In October of 2010, the first all-robotic surgery reportedly took place at Montreal General Hospital in Montreal, Canada. Intuitive Surgical’s da Vinci surgical robot worked in conjunction with the McSleepy anesthesia robot to perform a prostatectomy.
Robotic surgery may be most closely associated with prostatectomies, but researchers across the world are working to develop an impressive range of medical applications for robots. The medical robots of the future will serve various functions, from highly visible roles (such as a robotic scrub nurse), down to invisible ones (like delivering drugs directly to infected tumors in the body).
Unfortunately, prototypes may be slow to progress from the research stage into commercial development. In order to ensure that concepts are able to translate into clinically feasible products, robotics engineers might consider learning more about medicine, according to Dr. Nobuhiko Hata, PhD., associate professor and director of the Surgical Navigation and Robotics Laboratory at Brigham and Women’s Hospital and Harvard Medical School.
“Professional training specifically tailored to medical robotics, but with enough exposure to the reality of medicine, is highly needed,” said Dr. Hata. He cites nanotechnology, material science, chemistry, tissue engineering, and artificial organs as some of the areas he would like to study more in depth as he proceeds with his work.
While robots won’t displace human surgeons anytime soon, they are gaining recognition as potentially viable aids in the operating room and other medical applications. What follows is a sample of concepts in development that demonstrate the bright future of robots in medicine.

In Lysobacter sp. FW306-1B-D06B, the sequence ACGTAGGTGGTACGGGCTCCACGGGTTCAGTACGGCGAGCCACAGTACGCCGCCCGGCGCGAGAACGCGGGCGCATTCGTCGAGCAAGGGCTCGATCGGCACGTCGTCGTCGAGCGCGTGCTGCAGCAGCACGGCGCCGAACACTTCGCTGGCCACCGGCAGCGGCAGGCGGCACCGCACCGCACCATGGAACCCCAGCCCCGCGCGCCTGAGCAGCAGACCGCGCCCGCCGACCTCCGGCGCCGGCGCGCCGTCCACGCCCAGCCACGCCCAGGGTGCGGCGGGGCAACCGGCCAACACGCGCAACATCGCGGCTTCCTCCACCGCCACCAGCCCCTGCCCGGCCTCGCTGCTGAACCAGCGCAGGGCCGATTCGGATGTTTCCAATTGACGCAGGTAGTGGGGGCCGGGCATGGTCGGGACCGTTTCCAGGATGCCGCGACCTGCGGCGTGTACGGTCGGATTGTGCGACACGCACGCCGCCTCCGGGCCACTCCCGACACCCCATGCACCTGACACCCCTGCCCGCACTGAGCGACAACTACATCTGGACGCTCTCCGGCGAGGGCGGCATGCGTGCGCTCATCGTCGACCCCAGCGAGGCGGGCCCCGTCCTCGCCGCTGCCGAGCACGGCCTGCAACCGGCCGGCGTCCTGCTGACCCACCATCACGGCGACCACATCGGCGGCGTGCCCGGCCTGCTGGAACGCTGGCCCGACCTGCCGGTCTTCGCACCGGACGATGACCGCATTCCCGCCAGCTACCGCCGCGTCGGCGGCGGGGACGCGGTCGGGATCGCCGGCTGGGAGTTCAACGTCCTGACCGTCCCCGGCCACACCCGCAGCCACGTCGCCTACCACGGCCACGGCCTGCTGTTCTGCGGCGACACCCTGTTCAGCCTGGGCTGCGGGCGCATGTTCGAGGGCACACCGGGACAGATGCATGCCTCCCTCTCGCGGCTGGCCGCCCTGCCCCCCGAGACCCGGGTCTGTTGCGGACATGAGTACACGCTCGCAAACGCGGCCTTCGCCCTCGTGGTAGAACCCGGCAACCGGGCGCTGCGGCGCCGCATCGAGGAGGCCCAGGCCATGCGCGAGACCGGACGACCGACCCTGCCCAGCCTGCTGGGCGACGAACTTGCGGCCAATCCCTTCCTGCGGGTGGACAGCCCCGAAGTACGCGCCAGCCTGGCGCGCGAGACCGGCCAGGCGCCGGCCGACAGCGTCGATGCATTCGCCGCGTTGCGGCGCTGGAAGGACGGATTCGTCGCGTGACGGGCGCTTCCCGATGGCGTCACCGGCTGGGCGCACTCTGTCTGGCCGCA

Miniature Robot Fly
Researchers at the Technion — Israel Institute of Technology have developed a prototype of a miniature robotic fly sized at about a millimeter in diameter and 14 millimeters long. It fits on the tip of a finger and is made out of biocompatible silicone and metal. In the future, researchers hope it will be able to enter the body to diagnose diseases and potentially deliver drugs directly to infected tumors.
The robot is based on micro-electromechanical systems (MEMS) technology and its micro legs are steered either by an external magnetic force or through an on-board actuation system. a magnet that is moved over the body from the outside. Researchers plan to add a tiny camera to the robot so it can potentially be used in brachytherapy, short-distance radiation therapy, which is commonly used to treat head, neck, and prostate cancer. Another next step is to scale the robot down to a tenth of its current diameter — about 100 microns.
The HeartLander, a miniature mobile robot that delivers minimally invasive therapy to the surface of the beating heart, is under development at the Robotics Institute at Carnegie Mellon University. The crawling robot features two body sections that are each 5 mm tall, 8 mm wide, and 10 mm long. Locomotion is made possible by a wire transmission that runs through the tether to offboard motors. A graphical interface shows the exact location of the robot on the heart; real-time location is measured using a miniature magnetic tracking sensor (microBIRD, Ascension Technology) located on the front body of the crawling robot.
The robot can be driven using a joystick, or it can automatically walk to a specific target location on the heart. It is inserted into the body through a skin incision directly below the sternum, providing direct access to the heart without requiring deflation of the left lung. The surgeon then makes another incision in the pericardium (the sac that encloses the heart) and places the robot directly on the surface of the heart.
The HeartLander uses suction to adhere to the epicardial (outer) surface of the heart, a technique used by FDA-approved medical devices that stabilize the heart. The vacuum pressure is monitored and controlled by the computer.